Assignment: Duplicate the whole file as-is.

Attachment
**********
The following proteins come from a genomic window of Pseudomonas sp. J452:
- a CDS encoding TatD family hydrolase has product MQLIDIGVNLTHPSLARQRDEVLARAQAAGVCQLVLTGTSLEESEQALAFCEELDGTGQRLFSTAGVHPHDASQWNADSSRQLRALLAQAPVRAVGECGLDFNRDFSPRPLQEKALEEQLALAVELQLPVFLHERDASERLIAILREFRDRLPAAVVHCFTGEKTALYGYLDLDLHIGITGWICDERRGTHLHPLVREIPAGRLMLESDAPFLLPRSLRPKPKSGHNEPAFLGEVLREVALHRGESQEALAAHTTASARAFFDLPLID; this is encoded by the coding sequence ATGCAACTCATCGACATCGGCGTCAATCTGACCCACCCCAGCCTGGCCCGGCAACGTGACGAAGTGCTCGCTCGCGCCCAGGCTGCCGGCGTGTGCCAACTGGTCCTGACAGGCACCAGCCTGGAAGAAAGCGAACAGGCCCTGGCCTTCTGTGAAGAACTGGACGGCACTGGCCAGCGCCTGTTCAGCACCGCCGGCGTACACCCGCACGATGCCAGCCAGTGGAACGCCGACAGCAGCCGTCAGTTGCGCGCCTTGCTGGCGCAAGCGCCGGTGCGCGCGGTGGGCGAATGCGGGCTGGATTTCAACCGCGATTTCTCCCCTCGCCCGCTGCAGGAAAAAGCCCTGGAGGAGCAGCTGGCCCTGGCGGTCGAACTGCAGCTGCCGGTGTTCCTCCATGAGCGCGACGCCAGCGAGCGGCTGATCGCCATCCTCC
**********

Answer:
The following proteins come from a genomic window of Pseudomonas sp. J452:
- a CDS encoding TatD family hydrolase has product MQLIDIGVNLTHPSLARQRDEVLARAQAAGVCQLVLTGTSLEESEQALAFCEELDGTGQRLFSTAGVHPHDASQWNADSSRQLRALLAQAPVRAVGECGLDFNRDFSPRPLQEKALEEQLALAVELQLPVFLHERDASERLIAILREFRDRLPAAVVHCFTGEKTALYGYLDLDLHIGITGWICDERRGTHLHPLVREIPAGRLMLESDAPFLLPRSLRPKPKSGHNEPAFLGEVLREVALHRGESQEALAAHTTASARAFFDLPLID; this is encoded by the coding sequence ATGCAACTCATCGACATCGGCGTCAATCTGACCCACCCCAGCCTGGCCCGGCAACGTGACGAAGTGCTCGCTCGCGCCCAGGCTGCCGGCGTGTGCCAACTGGTCCTGACAGGCACCAGCCTGGAAGAAAGCGAACAGGCCCTGGCCTTCTGTGAAGAACTGGACGGCACTGGCCAGCGCCTGTTCAGCACCGCCGGCGTACACCCGCACGATGCCAGCCAGTGGAACGCCGACAGCAGCCGTCAGTTGCGCGCCTTGCTGGCGCAAGCGCCGGTGCGCGCGGTGGGCGAATGCGGGCTGGATTTCAACCGCGATTTCTCCCCTCGCCCGCTGCAGGAAAAAGCCCTGGAGGAGCAGCTGGCCCTGGCGGTCGAACTGCAGCTGCCGGTGTTCCTCCATGAGCGCGACGCCAGCGAGCGGCTGATCGCCATCCTCC